In this column, members of Georgia Humanities and their colleagues take turns discussing Georgia’s history and culture, and other topics that matter. Through different voices, we hear different stories.
This week, MIKE SANTROCK, of the Fulton County Schools Archives, tells how military training arrived in Atlanta’s schools.
By Mike Santrock
On the morning of May 23, 1918, superintendent of Fulton County schools J. W. Simmons sat at a desk in a downtown Atlanta courthouse. He, like most other Americans that spring, had been following news from the war front in Europe. It was hard to believe that a country, which had once been so divided over whether or not it should send troops to fight in a European conflict, was now rallying behind the war effort as if democracy itself depended on a victory.
Recent events were to thank for the change in mood. After all, it had only been a year since a coded message from German foreign secretary Arthur Zimmerman bound for Mexico threatened to bring World War I to North America; and two years to the month since the sinking of the Lusitania by a German U-boat.
The time for neutrality, it seemed, was up. American “doughboys” were already in the trenches and what they needed was support from home. There is no doubt that Simmons was considering all this as he put ink to paper that morning.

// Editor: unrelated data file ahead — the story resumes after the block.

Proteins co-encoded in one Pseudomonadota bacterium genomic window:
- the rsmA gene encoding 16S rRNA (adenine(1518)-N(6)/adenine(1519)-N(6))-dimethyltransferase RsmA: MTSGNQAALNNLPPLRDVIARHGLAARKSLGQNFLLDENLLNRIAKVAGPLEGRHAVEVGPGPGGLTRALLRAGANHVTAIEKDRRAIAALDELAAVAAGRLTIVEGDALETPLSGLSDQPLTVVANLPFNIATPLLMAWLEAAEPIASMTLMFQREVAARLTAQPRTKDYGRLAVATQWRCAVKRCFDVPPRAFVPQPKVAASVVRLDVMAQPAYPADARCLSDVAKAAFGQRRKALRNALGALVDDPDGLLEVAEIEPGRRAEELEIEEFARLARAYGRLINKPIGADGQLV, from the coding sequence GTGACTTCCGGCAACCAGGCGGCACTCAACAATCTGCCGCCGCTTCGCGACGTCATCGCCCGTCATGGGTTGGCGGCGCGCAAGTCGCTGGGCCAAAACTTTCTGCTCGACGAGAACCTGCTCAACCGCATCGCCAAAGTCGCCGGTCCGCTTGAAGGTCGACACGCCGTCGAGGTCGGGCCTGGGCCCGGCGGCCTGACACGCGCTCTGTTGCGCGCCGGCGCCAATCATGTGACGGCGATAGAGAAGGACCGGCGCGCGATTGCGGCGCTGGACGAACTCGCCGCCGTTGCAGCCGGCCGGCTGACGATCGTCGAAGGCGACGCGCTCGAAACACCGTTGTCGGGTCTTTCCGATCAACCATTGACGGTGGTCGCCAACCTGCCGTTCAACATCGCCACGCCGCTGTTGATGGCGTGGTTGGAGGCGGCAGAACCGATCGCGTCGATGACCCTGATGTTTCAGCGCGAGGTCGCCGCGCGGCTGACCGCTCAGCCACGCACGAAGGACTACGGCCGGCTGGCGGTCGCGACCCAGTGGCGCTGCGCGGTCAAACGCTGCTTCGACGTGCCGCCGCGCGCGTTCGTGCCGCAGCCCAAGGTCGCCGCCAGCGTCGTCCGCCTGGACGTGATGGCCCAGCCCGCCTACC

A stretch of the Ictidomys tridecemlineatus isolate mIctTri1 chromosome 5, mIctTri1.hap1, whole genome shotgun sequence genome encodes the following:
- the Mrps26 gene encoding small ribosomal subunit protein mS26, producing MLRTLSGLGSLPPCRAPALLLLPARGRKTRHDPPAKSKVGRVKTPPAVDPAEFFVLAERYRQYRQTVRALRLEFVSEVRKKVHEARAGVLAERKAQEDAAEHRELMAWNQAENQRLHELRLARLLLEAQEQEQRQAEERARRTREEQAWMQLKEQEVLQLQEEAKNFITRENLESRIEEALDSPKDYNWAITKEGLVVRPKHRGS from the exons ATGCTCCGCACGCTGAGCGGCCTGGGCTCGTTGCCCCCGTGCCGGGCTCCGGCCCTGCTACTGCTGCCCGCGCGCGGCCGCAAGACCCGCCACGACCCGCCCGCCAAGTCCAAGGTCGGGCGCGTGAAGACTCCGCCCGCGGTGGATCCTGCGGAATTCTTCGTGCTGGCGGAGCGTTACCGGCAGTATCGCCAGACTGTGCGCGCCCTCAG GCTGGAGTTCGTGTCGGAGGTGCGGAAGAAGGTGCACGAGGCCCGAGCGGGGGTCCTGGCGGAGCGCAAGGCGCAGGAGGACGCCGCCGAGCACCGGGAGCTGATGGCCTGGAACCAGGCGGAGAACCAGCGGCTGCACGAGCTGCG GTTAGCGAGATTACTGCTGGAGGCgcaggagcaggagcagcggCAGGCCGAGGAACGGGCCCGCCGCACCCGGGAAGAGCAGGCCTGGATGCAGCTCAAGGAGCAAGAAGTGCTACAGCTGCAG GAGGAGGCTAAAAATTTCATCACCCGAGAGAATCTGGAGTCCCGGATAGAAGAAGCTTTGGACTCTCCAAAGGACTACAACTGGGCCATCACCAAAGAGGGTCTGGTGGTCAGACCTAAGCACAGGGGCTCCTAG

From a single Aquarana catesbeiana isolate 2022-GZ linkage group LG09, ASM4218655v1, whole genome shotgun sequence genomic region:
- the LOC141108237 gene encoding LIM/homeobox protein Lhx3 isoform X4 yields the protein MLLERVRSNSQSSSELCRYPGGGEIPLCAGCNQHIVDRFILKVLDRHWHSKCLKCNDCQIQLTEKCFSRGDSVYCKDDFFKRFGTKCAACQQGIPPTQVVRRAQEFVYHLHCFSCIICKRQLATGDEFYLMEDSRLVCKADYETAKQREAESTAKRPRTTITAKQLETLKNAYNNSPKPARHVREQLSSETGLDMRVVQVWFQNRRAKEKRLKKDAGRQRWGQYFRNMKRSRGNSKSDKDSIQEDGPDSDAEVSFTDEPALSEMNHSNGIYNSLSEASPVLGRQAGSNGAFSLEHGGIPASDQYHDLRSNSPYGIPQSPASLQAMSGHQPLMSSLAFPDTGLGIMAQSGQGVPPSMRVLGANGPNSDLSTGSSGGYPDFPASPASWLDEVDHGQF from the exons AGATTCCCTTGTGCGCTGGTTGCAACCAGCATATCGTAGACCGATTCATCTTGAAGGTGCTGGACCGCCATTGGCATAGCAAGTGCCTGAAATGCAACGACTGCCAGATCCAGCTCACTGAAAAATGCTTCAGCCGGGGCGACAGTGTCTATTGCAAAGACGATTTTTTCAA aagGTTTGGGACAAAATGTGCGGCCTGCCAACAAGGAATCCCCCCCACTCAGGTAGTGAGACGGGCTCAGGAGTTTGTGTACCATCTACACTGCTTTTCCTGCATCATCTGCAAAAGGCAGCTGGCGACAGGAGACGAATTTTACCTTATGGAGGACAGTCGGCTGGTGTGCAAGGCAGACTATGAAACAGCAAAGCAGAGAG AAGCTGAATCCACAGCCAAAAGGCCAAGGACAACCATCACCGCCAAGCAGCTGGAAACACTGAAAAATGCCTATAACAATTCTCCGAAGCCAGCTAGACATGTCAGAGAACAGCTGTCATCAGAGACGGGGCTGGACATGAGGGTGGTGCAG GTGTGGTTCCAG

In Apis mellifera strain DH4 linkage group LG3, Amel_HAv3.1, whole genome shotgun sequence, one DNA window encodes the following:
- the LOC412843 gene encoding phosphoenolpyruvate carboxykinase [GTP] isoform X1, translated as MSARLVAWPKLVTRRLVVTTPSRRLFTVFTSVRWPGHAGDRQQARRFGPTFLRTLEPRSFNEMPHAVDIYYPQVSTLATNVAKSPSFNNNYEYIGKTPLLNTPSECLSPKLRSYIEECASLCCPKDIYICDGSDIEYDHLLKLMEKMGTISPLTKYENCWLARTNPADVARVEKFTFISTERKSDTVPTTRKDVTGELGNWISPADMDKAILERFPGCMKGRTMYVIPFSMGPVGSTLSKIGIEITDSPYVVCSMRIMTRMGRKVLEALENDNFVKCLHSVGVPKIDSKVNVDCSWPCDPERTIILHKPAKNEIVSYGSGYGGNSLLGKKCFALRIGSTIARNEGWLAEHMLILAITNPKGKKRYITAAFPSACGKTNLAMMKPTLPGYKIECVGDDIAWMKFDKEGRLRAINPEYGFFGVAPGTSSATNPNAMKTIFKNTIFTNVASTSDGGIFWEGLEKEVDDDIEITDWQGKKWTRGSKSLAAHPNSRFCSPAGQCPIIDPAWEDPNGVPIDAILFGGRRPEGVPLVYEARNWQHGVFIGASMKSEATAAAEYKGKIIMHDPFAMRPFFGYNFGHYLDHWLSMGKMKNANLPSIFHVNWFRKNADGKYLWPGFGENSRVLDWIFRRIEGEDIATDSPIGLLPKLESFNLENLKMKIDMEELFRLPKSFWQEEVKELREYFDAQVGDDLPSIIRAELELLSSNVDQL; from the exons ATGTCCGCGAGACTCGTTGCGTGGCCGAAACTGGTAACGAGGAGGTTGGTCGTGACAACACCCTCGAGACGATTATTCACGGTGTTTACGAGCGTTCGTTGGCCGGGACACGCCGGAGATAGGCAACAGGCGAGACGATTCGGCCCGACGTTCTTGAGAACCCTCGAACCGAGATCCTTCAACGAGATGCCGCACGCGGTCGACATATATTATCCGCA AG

Simmons authored that day a “circular”— a survey, if you will — to be sent out to hundreds of Fulton County residents who all had one thing in common: their children were students at the new Fulton High School in downtown Atlanta. The correspondence was meant to find out whether or not parents were in favor of installing military training for their students. Perhaps it was the war fever talking. Maybe parents craved the discipline it might inspire in their restless youth.
Whatever the reason, 90 percent of respondents were in favor of such training. The Reserve Officers’ Training Corps (ROTC) had come to Atlanta.
There can be little question the impact that public school systems have had as a home front headquarters for producing both people and material needed for military service. And while Simmons’s circular of May 23, 1918, might not represent a watershed moment in Georgia history, it — along with the National Defense Education Act of 1916 (which among other national objectives, created the ROTC, as well as its junior partner the JROTC) — represents the 20th-century origins of Georgia schools’ participation in carrying out national foreign policy.
But the system did not come together overnight. During the war years 1916-18, Georgia’s schools were still a work in progress. The state was still very rural and racially divided. Only about 74 percent of children in Georgia (590,808) were enrolled in public schools at the outbreak of war, and of those, only about 64 percent (380,749) actually attended classes regularly. Subtract from this the African American students who were excluded from participation altogether, and we can see why military training in public schools could only have so much impact on the generation at large.